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DRBC Votes To Protect Lower Delaware Water Quality

For Immediate Release

July 17, 2008

(WEST TRENTON, N.J.) -- Delaware River Basin Commission (DRBC) Executive Director Carol R. Collier announced that the commissioners on July 16 permanently designated the Lower Delaware as Significant Resource Waters under DRBC's Special Protection Waters (SPW) program.

The unanimous action taken at the commission's public business meeting establishes numeric values for existing water quality in the 76-mile-long stretch of river extending from the Delaware Water Gap National Recreation Area downstream to the head of tide at Trenton, N.J.  It also expands coverage of the DRBC's SPW anti-degradation regulations to include the entire 197-mile non-tidal Delaware River from Hancock, N.Y. south to Trenton.

"This permanent designation clearly demonstrates the DRBC's long-term objective of keeping our clean water clean by ensuring that future discharges to the Lower Delaware will have no measurable change on existing high water quality," Collier said.  "We believe this action, along with the previous SPW designations, establishes the longest stretch of anti-degradation policy on any river in the nation."

The SPW program is designed to prevent degradation in streams and rivers considered to have exceptionally high scenic, recreational, ecological, and/or water supply values through stricter control of wastewater discharges and reporting requirements.  The initial SPW regulations adopted in 1992 focused on controlling point (or end-of-pipe) sources of pollution to maintain existing high water quality.  In 1994, the regulations were amended to add language dealing with the complex issue of non-point source pollutants that are found in runoff, especially after heavy rains.

The July 16 rulemaking decision has been years in the making, beginning with the efforts leading up to President Bill Clinton signing legislation into law adding key segments of the Lower Delaware and selected tributaries to the National Wild and Scenic Rivers System in November 2000.  This federal designation was followed in April 2001 with a petition from the Delaware Riverkeeper Network to classify the Lower Delaware as Special Protection Waters.  Extensive data were collected from 2000 through 2004, which confirmed that existing water quality in this stretch of river exceeded most state and federal standards, and an eligibility report was issued by DRBC in August 2004.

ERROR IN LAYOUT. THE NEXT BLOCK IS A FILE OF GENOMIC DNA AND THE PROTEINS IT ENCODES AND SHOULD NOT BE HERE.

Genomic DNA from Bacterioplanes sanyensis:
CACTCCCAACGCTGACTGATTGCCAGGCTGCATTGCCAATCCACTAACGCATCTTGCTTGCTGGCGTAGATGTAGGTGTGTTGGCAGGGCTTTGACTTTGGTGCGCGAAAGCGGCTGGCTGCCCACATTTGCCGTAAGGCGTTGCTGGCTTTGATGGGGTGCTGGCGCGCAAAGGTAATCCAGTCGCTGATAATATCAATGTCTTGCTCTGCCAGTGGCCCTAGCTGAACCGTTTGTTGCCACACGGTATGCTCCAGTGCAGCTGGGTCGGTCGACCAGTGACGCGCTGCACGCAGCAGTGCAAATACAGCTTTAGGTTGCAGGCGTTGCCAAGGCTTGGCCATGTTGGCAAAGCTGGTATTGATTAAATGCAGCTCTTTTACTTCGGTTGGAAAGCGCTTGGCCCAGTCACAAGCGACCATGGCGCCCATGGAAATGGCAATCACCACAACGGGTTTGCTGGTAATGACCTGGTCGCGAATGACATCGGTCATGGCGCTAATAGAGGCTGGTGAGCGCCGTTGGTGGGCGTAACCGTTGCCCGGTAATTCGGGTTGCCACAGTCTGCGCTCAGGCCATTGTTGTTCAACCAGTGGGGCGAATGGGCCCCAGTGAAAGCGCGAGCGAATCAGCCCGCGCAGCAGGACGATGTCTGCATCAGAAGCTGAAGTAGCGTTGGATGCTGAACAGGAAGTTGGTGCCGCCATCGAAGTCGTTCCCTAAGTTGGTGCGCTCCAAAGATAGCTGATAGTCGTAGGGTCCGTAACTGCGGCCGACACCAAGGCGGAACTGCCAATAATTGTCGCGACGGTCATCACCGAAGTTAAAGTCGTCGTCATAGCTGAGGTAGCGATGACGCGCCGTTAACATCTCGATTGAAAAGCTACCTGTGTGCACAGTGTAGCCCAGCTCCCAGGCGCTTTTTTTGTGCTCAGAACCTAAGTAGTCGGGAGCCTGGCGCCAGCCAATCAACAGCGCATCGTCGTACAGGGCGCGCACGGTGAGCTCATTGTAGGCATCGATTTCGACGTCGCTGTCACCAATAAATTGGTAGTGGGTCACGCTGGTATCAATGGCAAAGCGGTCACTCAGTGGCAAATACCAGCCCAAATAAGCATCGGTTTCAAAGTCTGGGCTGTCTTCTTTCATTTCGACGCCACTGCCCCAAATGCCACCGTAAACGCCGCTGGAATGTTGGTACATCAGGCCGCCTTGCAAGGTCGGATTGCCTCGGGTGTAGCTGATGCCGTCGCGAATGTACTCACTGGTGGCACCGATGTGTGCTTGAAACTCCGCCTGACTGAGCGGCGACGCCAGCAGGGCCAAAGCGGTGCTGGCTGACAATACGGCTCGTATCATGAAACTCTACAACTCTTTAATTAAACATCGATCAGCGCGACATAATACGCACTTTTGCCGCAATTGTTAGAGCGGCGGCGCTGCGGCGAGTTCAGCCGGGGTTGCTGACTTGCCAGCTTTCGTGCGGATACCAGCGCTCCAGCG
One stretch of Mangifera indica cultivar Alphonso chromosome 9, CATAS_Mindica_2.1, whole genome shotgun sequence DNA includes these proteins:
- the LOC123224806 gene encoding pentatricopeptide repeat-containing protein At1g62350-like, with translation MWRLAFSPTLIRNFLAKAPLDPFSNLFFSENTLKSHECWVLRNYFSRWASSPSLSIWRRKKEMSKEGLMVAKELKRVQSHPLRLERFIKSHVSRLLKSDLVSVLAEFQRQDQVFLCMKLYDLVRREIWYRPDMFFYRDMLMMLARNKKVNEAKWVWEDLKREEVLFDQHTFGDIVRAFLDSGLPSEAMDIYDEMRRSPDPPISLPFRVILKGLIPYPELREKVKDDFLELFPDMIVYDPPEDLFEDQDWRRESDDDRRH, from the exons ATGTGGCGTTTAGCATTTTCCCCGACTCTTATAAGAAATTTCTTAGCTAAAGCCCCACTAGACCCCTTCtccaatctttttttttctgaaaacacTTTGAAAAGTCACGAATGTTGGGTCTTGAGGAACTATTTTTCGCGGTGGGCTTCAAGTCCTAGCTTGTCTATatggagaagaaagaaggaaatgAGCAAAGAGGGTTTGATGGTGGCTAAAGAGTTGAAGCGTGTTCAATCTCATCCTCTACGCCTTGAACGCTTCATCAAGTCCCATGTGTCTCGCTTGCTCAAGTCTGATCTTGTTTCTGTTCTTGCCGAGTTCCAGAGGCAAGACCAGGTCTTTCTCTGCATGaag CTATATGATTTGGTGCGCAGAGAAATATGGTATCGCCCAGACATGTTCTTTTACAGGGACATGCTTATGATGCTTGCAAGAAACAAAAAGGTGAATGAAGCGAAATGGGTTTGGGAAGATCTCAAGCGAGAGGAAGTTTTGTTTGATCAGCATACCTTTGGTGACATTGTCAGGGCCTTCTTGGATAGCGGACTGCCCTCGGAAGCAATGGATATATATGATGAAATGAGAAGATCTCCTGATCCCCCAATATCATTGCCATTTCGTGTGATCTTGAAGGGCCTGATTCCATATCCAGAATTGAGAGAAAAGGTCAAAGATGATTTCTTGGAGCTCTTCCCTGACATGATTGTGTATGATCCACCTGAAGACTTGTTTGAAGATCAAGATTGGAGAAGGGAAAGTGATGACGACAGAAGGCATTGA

The Lower Delaware has been temporarily classified as Significant Resource Waters by DRBC since January 2005, making it subject to all SPW regulations except those that stipulate the use of numeric values for existing water quality.  The temporary designation was made pending a determination of the numeric values, evaluation of options for implementing the rule, consideration of rule clarifications needed to ensure the program's uniform application in all areas of the basin that drain to SPW, and rulemaking to adopt the amendments to DRBC's Water Quality Regulations that are needed to fully implement the program.

The notice of proposed rulemaking leading up to the July 16, 2008 action was published September 28, 2007 on the commission's web site, and appeared in federal and state registers in early October 2007.  Two informational meetings took place on October 25 in Stockton, N.J. and on November 1 in Easton, Pa.  A public hearing followed on December 4 at the DRBC’s headquarters in West Trenton, N.J. and written public comments were accepted through December 6.

As adopted, the rule requires new or expanding facilities to demonstrate that their discharges will not cause measurable change to existing water quality.  In response to concerns raised during the public comment period, the adopted rulemaking clarified language, in particular relating to the circumstances under which wastewater facilities must employ nondischarge alternatives or natural treatment technologies and how they must demonstrate that they will cause no measurable change.  It was noted at the July 16 meeting that the clarifications were consistent with the overall goal of "no measurable change except to natural conditions" and with provisions applicable to already designated SPW areas upstream of the Delaware Water Gap National Recreation Area.

The commission plans to hold informational workshops explaining the rulemaking later this year, but the dates and locations have yet to be determined.

The DRBC was formed in 1961 by compact among the four basin states (Delaware, New Jersey, New York, and Pennsylvania) and the federal government.  Its members include the four governors and a federal representative appointed by the president.  The creation of the commission marked the first time in our nation's history that the federal government and a group of states joined together as equal partners in a river basin planning, development, and regulatory agency.

Additional SPW information is available on the commission's web site at www.drbc.net.

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Kate O'Hara, (609) 883-9500 ext. 205

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